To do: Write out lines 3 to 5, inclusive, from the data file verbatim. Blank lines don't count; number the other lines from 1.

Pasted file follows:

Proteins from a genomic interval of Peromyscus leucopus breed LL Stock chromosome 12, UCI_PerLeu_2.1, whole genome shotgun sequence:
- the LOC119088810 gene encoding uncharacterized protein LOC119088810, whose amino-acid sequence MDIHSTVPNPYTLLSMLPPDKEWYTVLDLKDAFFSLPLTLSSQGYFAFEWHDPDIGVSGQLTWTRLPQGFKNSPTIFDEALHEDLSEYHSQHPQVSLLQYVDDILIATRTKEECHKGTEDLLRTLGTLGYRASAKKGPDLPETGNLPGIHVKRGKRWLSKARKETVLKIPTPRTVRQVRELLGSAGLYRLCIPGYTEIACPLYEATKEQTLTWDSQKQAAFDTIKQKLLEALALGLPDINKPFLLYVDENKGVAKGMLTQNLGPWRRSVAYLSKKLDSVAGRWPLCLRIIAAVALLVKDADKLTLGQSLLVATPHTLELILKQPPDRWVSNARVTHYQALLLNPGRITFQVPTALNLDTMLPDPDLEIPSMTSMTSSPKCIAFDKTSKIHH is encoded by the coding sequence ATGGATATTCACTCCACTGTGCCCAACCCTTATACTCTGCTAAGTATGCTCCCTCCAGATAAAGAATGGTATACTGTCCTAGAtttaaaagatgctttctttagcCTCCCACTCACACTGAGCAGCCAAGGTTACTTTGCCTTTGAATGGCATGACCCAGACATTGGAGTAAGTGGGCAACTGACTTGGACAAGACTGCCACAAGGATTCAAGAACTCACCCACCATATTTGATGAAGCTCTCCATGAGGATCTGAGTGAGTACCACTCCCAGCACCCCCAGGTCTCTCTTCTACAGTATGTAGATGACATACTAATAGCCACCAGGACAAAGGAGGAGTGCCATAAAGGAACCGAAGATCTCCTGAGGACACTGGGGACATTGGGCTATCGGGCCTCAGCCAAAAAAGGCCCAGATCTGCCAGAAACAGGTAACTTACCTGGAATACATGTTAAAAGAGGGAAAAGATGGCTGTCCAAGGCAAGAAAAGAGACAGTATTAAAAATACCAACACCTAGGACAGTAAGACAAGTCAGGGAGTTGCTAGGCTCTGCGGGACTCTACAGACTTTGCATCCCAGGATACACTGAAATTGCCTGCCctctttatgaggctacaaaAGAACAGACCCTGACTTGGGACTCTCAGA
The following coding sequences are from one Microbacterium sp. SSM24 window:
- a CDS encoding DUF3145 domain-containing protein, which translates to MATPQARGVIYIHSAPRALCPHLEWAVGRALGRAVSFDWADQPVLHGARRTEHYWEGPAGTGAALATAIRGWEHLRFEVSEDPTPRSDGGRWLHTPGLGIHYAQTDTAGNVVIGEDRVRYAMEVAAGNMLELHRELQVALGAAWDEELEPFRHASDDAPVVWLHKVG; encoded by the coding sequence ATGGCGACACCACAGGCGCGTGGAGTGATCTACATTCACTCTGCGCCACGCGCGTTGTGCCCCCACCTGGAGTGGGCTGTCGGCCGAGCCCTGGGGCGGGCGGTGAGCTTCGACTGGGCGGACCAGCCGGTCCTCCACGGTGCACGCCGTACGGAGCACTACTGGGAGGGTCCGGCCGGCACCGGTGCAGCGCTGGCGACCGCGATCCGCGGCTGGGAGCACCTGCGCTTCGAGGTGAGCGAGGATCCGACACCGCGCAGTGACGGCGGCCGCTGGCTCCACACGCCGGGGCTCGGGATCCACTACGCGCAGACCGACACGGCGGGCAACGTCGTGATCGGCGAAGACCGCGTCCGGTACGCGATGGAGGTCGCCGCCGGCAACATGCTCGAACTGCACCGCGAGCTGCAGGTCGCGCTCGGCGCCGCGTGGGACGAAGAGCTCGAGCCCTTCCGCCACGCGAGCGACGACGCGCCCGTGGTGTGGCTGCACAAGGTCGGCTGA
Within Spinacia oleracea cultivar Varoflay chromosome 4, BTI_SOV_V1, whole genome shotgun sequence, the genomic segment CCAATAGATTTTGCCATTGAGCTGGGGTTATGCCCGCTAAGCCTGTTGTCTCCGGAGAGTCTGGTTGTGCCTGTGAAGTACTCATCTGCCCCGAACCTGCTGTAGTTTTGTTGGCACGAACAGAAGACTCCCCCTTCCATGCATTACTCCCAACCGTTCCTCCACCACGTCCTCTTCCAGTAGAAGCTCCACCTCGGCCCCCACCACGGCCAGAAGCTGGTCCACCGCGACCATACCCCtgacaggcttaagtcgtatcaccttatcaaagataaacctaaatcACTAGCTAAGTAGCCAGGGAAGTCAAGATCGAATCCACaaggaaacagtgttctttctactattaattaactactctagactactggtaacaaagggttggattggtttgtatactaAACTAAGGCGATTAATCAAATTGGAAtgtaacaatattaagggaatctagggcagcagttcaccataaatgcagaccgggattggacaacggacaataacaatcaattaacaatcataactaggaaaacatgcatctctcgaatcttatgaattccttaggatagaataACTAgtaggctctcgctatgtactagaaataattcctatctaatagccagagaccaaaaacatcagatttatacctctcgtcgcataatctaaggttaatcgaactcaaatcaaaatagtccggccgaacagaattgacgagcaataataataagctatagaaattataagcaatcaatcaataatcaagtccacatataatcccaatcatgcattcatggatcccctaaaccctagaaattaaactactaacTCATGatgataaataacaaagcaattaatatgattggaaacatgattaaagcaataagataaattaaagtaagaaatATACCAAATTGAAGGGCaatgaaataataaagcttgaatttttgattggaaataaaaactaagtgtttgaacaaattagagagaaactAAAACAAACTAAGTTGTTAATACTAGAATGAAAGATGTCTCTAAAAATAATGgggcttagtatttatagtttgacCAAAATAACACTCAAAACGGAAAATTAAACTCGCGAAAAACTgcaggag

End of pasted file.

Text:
The following coding sequences are from one Microbacterium sp. SSM24 window:
- a CDS encoding DUF3145 domain-containing protein, which translates to MATPQARGVIYIHSAPRALCPHLEWAVGRALGRAVSFDWADQPVLHGARRTEHYWEGPAGTGAALATAIRGWEHLRFEVSEDPTPRSDGGRWLHTPGLGIHYAQTDTAGNVVIGEDRVRYAMEVAAGNMLELHRELQVALGAAWDEELEPFRHASDDAPVVWLHKVG; encoded by the coding sequence ATGGCGACACCACAGGCGCGTGGAGTGATCTACATTCACTCTGCGCCACGCGCGTTGTGCCCCCACCTGGAGTGGGCTGTCGGCCGAGCCCTGGGGCGGGCGGTGAGCTTCGACTGGGCGGACCAGCCGGTCCTCCACGGTGCACGCCGTACGGAGCACTACTGGGAGGGTCCGGCCGGCACCGGTGCAGCGCTGGCGACCGCGATCCGCGGCTGGGAGCACCTGCGCTTCGAGGTGAGCGAGGATCCGACACCGCGCAGTGACGGCGGCCGCTGGCTCCACACGCCGGGGCTCGGGATCCACTACGCGCAGACCGACACGGCGGGCAACGTCGTGATCGGCGAAGACCGCGTCCGGTACGCGATGGAGGTCGCCGCCGGCAACATGCTCGAACTGCACCGCGAGCTGCAGGTCGCGCTCGGCGCCGCGTGGGACGAAGAGCTCGAGCCCTTCCGCCACGCGAGCGACGACGCGCCCGTGGTGTGGCTGCACAAGGTCGGCTGA
Within Spinacia oleracea cultivar Varoflay chromosome 4, BTI_SOV_V1, whole genome shotgun sequence, the genomic segment CCAATAGATTTTGCCATTGAGCTGGGGTTATGCCCGCTAAGCCTGTTGTCTCCGGAGAGTCTGGTTGTGCCTGTGAAGTACTCATCTGCCCCGAACCTGCTGTAGTTTTGTTGGCACGAACAGAAGACTCCCCCTTCCATGCATTACTCCCAACCGTTCCTCCACCACGTCCTCTTCCAGTAGAAGCTCCACCTCGGCCCCCACCACGGCCAGAAGCTGGTCCACCGCGACCATACCCCtgacaggcttaagtcgtatcaccttatcaaagataaacctaaatcACTAGCTAAGTAGCCAGGGAAGTCAAGATCGAATCCACaaggaaacagtgttctttctactattaattaactactctagactactggtaacaaagggttggattggtttgtatactaAACTAAGGCGATTAATCAAATTGGAAtgtaacaatattaagggaatctagggcagcagttcaccataaatgcagaccgggattggacaacggacaataacaatcaattaacaatcataactaggaaaacatgcatctctcgaatcttatgaattccttaggatagaataACTAgtaggctctcgctatgtactagaaataattcctatctaatagccagagaccaaaaacatcagatttatacctctcgtcgcataatctaaggttaatcgaactcaaatcaaaatagtccggccgaacagaattgacgagcaataataataagctatagaaattataagcaatcaatcaataatcaagtccacatataatcccaatcatgcattcatggatcccctaaaccctagaaattaaactactaacTCATGatgataaataacaaagcaattaatatgattggaaacatgattaaagcaataagataaattaaagtaagaaatATACCAAATTGAAGGGCaatgaaataataaagcttgaatttttgattggaaataaaaactaagtgtttgaacaaattagagagaaactAAAACAAACTAAGTTGTTAATACTAGAATGAAAGATGTCTCTAAAAATAATGgggcttagtatttatagtttgacCAAAATAACACTCAAAACGGAAAATTAAACTCGCGAAAAACTgcaggag